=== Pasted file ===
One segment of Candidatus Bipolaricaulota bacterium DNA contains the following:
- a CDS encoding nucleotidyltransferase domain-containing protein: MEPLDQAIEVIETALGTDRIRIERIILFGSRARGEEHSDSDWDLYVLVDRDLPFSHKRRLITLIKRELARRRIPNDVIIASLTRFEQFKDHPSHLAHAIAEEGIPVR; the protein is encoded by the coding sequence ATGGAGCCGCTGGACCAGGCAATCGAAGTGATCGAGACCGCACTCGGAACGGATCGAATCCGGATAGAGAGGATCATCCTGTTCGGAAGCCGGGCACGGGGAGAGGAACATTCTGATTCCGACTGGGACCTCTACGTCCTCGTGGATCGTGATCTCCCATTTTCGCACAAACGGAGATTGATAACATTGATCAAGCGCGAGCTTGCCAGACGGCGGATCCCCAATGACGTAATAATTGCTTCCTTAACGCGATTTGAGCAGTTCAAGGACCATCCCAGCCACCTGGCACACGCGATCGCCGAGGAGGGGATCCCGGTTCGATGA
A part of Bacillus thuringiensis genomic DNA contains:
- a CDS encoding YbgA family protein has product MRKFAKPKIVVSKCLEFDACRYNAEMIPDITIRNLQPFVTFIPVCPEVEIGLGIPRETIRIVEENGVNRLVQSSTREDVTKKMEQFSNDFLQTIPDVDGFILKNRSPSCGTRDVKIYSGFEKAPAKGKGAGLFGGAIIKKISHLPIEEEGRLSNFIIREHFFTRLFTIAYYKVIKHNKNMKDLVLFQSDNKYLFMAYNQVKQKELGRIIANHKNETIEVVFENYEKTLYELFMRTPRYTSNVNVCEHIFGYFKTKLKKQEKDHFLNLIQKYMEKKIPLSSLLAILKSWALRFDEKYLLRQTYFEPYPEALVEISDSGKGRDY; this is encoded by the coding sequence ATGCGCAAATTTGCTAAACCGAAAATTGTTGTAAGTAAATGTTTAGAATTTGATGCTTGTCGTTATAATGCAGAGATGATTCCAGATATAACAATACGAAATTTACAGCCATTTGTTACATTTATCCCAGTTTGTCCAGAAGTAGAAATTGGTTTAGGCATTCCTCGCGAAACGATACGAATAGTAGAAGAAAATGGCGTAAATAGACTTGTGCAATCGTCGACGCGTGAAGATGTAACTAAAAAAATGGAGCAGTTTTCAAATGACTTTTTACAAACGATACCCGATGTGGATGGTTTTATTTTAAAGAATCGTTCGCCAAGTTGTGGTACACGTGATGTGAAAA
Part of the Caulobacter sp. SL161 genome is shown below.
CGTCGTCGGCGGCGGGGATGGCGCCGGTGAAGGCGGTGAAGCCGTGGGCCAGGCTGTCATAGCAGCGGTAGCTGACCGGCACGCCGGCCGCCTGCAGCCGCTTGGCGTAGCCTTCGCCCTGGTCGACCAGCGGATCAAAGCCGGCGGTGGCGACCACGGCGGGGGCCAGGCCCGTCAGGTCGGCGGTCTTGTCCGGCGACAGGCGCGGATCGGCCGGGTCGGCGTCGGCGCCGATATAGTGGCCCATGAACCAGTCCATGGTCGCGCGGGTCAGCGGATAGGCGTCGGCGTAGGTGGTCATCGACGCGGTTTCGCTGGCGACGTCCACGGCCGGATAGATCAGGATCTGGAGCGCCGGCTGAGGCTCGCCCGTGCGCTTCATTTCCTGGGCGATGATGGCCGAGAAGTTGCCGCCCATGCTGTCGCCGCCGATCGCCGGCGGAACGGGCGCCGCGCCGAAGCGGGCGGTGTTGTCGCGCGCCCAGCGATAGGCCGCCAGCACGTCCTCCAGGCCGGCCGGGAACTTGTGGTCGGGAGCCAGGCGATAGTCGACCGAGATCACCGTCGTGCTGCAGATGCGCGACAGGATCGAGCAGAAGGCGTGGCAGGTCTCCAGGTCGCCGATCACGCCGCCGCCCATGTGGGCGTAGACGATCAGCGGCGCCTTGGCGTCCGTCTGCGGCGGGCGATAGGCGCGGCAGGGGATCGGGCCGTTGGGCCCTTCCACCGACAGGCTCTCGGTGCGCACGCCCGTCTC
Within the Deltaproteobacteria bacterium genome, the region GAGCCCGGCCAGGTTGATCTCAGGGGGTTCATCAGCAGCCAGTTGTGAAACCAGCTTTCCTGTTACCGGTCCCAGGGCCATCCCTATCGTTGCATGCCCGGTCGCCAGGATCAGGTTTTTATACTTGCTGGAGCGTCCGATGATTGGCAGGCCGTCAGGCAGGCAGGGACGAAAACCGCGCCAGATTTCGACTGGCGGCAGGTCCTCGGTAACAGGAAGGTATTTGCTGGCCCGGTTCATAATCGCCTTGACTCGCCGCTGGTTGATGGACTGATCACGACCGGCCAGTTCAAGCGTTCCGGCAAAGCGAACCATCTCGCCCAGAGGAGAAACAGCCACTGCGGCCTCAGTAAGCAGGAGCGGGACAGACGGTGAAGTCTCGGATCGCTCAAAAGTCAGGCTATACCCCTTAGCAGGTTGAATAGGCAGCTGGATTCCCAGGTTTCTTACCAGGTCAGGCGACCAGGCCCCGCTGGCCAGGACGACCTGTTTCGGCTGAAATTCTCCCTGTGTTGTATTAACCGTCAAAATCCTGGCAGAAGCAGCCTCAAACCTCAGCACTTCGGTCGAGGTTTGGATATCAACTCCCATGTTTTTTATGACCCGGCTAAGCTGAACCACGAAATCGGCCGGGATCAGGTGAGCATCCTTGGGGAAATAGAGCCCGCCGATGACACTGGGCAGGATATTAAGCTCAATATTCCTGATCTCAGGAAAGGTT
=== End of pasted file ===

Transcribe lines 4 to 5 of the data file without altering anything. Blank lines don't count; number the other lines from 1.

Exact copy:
- a CDS encoding YbgA family protein has product MRKFAKPKIVVSKCLEFDACRYNAEMIPDITIRNLQPFVTFIPVCPEVEIGLGIPRETIRIVEENGVNRLVQSSTREDVTKKMEQFSNDFLQTIPDVDGFILKNRSPSCGTRDVKIYSGFEKAPAKGKGAGLFGGAIIKKISHLPIEEEGRLSNFIIREHFFTRLFTIAYYKVIKHNKNMKDLVLFQSDNKYLFMAYNQVKQKELGRIIANHKNETIEVVFENYEKTLYELFMRTPRYTSNVNVCEHIFGYFKTKLKKQEKDHFLNLIQKYMEKKIPLSSLLAILKSWALRFDEKYLLRQTYFEPYPEALVEISDSGKGRDY; this is encoded by the coding sequence ATGCGCAAATTTGCTAAACCGAAAATTGTTGTAAGTAAATGTTTAGAATTTGATGCTTGTCGTTATAATGCAGAGATGATTCCAGATATAACAATACGAAATTTACAGCCATTTGTTACATTTATCCCAGTTTGTCCAGAAGTAGAAATTGGTTTAGGCATTCCTCGCGAAACGATACGAATAGTAGAAGAAAATGGCGTAAATAGACTTGTGCAATCGTCGACGCGTGAAGATGTAACTAAAAAAATGGAGCAGTTTTCAAATGACTTTTTACAAACGATACCCGATGTGGATGGTTTTATTTTAAAGAATCGTTCGCCAAGTTGTGGTACACGTGATGTGAAAA
Part of the Caulobacter sp. SL161 genome is shown below.